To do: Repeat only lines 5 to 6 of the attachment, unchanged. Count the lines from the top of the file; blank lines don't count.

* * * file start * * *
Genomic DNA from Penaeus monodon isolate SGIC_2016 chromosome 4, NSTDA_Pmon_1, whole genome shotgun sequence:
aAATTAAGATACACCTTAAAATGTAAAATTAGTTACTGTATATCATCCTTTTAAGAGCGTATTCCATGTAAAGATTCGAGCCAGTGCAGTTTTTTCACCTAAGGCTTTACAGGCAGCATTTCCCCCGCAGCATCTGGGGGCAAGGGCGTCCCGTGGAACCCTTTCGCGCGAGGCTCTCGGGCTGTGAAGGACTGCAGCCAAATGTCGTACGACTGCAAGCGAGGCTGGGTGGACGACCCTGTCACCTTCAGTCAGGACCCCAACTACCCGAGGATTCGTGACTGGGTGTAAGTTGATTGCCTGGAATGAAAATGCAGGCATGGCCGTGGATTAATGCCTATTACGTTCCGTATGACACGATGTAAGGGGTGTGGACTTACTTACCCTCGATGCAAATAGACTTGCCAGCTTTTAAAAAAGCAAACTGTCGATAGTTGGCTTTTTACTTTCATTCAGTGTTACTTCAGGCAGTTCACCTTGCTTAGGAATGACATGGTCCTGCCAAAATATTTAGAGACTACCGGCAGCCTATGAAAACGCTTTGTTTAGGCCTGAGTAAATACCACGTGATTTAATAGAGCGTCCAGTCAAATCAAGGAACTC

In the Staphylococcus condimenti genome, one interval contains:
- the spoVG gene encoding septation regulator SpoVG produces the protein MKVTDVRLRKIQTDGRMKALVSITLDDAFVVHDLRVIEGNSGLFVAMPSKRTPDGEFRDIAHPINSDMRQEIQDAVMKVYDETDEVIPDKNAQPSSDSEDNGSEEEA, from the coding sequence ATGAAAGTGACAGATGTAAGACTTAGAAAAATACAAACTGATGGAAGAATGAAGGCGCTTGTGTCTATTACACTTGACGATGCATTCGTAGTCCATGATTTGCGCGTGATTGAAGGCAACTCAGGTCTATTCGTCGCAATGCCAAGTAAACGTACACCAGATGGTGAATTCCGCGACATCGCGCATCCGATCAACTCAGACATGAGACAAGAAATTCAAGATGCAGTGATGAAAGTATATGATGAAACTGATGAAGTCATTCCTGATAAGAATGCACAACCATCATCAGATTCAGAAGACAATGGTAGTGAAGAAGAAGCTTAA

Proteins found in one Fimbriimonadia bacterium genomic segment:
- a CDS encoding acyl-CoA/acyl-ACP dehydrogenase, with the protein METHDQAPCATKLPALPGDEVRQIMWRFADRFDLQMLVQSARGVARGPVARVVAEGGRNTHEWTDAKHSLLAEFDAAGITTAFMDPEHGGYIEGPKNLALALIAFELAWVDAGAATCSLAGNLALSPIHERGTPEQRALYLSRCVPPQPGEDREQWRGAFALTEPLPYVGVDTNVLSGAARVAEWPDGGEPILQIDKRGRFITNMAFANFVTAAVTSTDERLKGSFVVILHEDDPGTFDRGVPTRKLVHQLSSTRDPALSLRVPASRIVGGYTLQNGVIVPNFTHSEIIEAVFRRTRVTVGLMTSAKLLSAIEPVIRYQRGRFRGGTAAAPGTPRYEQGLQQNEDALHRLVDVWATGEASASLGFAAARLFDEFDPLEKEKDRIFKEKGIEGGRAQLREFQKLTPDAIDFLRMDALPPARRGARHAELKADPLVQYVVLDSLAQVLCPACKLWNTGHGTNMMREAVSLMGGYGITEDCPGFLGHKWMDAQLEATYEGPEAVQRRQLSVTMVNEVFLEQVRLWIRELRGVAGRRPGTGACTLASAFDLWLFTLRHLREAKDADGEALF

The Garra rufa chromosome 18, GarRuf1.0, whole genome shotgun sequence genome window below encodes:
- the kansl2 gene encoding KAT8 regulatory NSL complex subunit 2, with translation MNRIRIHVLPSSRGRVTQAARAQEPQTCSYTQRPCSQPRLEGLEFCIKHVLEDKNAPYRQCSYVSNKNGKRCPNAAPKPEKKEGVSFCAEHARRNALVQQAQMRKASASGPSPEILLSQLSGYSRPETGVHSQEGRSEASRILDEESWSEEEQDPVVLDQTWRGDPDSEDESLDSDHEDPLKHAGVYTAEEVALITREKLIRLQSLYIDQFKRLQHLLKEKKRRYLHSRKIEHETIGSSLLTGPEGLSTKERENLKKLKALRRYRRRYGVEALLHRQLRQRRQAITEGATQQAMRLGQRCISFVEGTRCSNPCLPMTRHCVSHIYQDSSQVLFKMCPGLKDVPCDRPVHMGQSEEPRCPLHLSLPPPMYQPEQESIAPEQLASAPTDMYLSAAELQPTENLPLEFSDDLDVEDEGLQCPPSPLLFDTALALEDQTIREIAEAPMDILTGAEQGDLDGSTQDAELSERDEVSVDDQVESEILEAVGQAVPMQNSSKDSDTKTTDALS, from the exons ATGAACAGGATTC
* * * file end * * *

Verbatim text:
Proteins found in one Fimbriimonadia bacterium genomic segment:
- a CDS encoding acyl-CoA/acyl-ACP dehydrogenase, with the protein METHDQAPCATKLPALPGDEVRQIMWRFADRFDLQMLVQSARGVARGPVARVVAEGGRNTHEWTDAKHSLLAEFDAAGITTAFMDPEHGGYIEGPKNLALALIAFELAWVDAGAATCSLAGNLALSPIHERGTPEQRALYLSRCVPPQPGEDREQWRGAFALTEPLPYVGVDTNVLSGAARVAEWPDGGEPILQIDKRGRFITNMAFANFVTAAVTSTDERLKGSFVVILHEDDPGTFDRGVPTRKLVHQLSSTRDPALSLRVPASRIVGGYTLQNGVIVPNFTHSEIIEAVFRRTRVTVGLMTSAKLLSAIEPVIRYQRGRFRGGTAAAPGTPRYEQGLQQNEDALHRLVDVWATGEASASLGFAAARLFDEFDPLEKEKDRIFKEKGIEGGRAQLREFQKLTPDAIDFLRMDALPPARRGARHAELKADPLVQYVVLDSLAQVLCPACKLWNTGHGTNMMREAVSLMGGYGITEDCPGFLGHKWMDAQLEATYEGPEAVQRRQLSVTMVNEVFLEQVRLWIRELRGVAGRRPGTGACTLASAFDLWLFTLRHLREAKDADGEALF